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In the Beginning: Hebrew God and Zen Nothingness

In the Beginning: Hebrew God and Zen Nothingness ESSAYS Milton Scarborough Centre College, Danville, Kentucky In the 1960s, during the heyday of the so-called "Marxist-Christian dialogue," Leslie Dewart, one of the participants in the exchange, delivered himself of what I took to be a stunning and memorable utterance: "To put it lightly: the whole difference between Marxist atheism and Christian theism has to do with the existence of God."1 Now, at the end of the millennium, we are several decades into a Buddhist-Christian dialogue, precipitated by a shrinking globe, the growing presence of Buddhist communities and institutions in the West, and the initiative of the Kyoto School of Zen Buddhism. The dialogue has occurred along a variety of fronts. In terms of monastic life, for example, monks from the two traditions have discovered that they often feel a more powerful bond with each other than with laypersons of their own faiths. Some years ago I was a retreatant at Gethsemane Abbey in central Kentucky. Looking down from the sanctuary's balcony, where laypersons and other guests were required to sit, I noticed three Tibetan Buddhist monks in the choir, surrounded by Trappists and engaged in chanting the liturgy, something I, as a Christian, was not, at the http://www.deepdyve.com/assets/images/DeepDyve-Logo-lg.png Buddhist-Christian Studies University of Hawai'I Press

In the Beginning: Hebrew God and Zen Nothingness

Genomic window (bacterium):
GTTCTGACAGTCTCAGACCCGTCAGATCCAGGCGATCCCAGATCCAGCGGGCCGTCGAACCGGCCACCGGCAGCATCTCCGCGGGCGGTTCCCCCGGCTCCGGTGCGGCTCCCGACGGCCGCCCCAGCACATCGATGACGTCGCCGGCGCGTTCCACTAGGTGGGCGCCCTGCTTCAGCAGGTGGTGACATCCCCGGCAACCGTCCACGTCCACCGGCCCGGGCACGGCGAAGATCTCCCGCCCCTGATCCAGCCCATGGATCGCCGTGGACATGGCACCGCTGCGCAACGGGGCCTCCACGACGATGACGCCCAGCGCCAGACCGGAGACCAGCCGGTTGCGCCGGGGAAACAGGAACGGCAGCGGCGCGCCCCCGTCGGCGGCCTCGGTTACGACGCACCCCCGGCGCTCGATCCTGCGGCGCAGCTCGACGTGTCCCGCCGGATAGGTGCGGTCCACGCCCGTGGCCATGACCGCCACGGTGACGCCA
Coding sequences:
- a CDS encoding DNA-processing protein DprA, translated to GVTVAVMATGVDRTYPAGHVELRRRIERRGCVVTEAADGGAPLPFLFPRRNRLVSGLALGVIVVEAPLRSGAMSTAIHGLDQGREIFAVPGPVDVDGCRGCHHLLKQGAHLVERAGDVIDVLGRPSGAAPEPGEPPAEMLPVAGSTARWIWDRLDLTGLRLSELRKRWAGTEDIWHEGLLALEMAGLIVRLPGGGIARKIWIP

Buddhist-Christian Studies , Volume 20 (1) – Jan 1, 2000

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Publisher
University of Hawai'I Press
Copyright
Copyright © 2000 The University of Hawai'i Press.
ISSN
1527-9472
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Abstract

ESSAYS Milton Scarborough Centre College, Danville, Kentucky In the 1960s, during the heyday of the so-called "Marxist-Christian dialogue," Leslie Dewart, one of the participants in the exchange, delivered himself of what I took to be a stunning and memorable utterance: "To put it lightly: the whole difference between Marxist atheism and Christian theism has to do with the existence of God."1 Now, at the end of the millennium, we are several decades into a Buddhist-Christian dialogue, precipitated by a shrinking globe, the growing presence of Buddhist communities and institutions in the West, and the initiative of the Kyoto School of Zen Buddhism. The dialogue has occurred along a variety of fronts. In terms of monastic life, for example, monks from the two traditions have discovered that they often feel a more powerful bond with each other than with laypersons of their own faiths. Some years ago I was a retreatant at Gethsemane Abbey in central Kentucky. Looking down from the sanctuary's balcony, where laypersons and other guests were required to sit, I noticed three Tibetan Buddhist monks in the choir, surrounded by Trappists and engaged in chanting the liturgy, something I, as a Christian, was not, at the

Journal

Buddhist-Christian StudiesUniversity of Hawai'I Press

Published: Jan 1, 2000

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